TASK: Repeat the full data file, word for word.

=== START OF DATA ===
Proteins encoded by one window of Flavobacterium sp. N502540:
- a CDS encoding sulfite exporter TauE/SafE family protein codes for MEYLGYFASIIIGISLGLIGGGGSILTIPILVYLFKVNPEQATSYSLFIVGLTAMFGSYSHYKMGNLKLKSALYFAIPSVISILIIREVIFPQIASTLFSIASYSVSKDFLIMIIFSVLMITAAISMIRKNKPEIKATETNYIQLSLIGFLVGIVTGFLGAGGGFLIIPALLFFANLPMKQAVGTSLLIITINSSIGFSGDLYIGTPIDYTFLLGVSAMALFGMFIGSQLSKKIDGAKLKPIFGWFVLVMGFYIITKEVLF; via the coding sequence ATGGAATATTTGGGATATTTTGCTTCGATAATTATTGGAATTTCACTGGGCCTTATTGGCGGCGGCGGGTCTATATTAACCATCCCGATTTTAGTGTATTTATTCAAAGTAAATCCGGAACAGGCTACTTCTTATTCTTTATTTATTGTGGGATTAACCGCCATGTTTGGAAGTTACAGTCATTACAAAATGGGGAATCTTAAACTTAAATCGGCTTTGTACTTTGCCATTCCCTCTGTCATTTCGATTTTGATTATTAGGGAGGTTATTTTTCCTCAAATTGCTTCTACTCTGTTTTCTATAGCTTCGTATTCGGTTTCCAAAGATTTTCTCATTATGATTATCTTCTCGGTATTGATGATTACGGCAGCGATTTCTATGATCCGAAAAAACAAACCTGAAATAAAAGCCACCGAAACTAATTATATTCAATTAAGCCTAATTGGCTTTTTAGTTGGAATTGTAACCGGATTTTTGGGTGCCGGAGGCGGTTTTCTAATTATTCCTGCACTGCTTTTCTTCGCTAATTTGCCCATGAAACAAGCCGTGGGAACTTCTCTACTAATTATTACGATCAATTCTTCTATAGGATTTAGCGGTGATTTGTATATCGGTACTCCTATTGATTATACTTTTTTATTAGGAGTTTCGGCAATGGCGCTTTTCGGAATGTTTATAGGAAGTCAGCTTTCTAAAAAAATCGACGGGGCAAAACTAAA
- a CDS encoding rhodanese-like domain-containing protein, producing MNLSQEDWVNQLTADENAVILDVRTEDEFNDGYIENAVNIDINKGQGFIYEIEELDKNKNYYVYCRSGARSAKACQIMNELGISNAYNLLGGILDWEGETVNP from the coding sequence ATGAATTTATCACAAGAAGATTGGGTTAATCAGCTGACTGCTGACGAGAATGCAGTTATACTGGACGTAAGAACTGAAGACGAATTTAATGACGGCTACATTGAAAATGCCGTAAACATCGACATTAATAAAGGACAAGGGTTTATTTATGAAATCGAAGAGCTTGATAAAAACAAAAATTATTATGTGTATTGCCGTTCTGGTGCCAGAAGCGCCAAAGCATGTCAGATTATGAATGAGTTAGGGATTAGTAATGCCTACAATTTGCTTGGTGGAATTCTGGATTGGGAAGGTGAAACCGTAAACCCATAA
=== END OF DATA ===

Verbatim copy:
Proteins encoded by one window of Flavobacterium sp. N502540:
- a CDS encoding sulfite exporter TauE/SafE family protein codes for MEYLGYFASIIIGISLGLIGGGGSILTIPILVYLFKVNPEQATSYSLFIVGLTAMFGSYSHYKMGNLKLKSALYFAIPSVISILIIREVIFPQIASTLFSIASYSVSKDFLIMIIFSVLMITAAISMIRKNKPEIKATETNYIQLSLIGFLVGIVTGFLGAGGGFLIIPALLFFANLPMKQAVGTSLLIITINSSIGFSGDLYIGTPIDYTFLLGVSAMALFGMFIGSQLSKKIDGAKLKPIFGWFVLVMGFYIITKEVLF; via the coding sequence ATGGAATATTTGGGATATTTTGCTTCGATAATTATTGGAATTTCACTGGGCCTTATTGGCGGCGGCGGGTCTATATTAACCATCCCGATTTTAGTGTATTTATTCAAAGTAAATCCGGAACAGGCTACTTCTTATTCTTTATTTATTGTGGGATTAACCGCCATGTTTGGAAGTTACAGTCATTACAAAATGGGGAATCTTAAACTTAAATCGGCTTTGTACTTTGCCATTCCCTCTGTCATTTCGATTTTGATTATTAGGGAGGTTATTTTTCCTCAAATTGCTTCTACTCTGTTTTCTATAGCTTCGTATTCGGTTTCCAAAGATTTTCTCATTATGATTATCTTCTCGGTATTGATGATTACGGCAGCGATTTCTATGATCCGAAAAAACAAACCTGAAATAAAAGCCACCGAAACTAATTATATTCAATTAAGCCTAATTGGCTTTTTAGTTGGAATTGTAACCGGATTTTTGGGTGCCGGAGGCGGTTTTCTAATTATTCCTGCACTGCTTTTCTTCGCTAATTTGCCCATGAAACAAGCCGTGGGAACTTCTCTACTAATTATTACGATCAATTCTTCTATAGGATTTAGCGGTGATTTGTATATCGGTACTCCTATTGATTATACTTTTTTATTAGGAGTTTCGGCAATGGCGCTTTTCGGAATGTTTATAGGAAGTCAGCTTTCTAAAAAAATCGACGGGGCAAAACTAAA
- a CDS encoding rhodanese-like domain-containing protein, producing MNLSQEDWVNQLTADENAVILDVRTEDEFNDGYIENAVNIDINKGQGFIYEIEELDKNKNYYVYCRSGARSAKACQIMNELGISNAYNLLGGILDWEGETVNP from the coding sequence ATGAATTTATCACAAGAAGATTGGGTTAATCAGCTGACTGCTGACGAGAATGCAGTTATACTGGACGTAAGAACTGAAGACGAATTTAATGACGGCTACATTGAAAATGCCGTAAACATCGACATTAATAAAGGACAAGGGTTTATTTATGAAATCGAAGAGCTTGATAAAAACAAAAATTATTATGTGTATTGCCGTTCTGGTGCCAGAAGCGCCAAAGCATGTCAGATTATGAATGAGTTAGGGATTAGTAATGCCTACAATTTGCTTGGTGGAATTCTGGATTGGGAAGGTGAAACCGTAAACCCATAA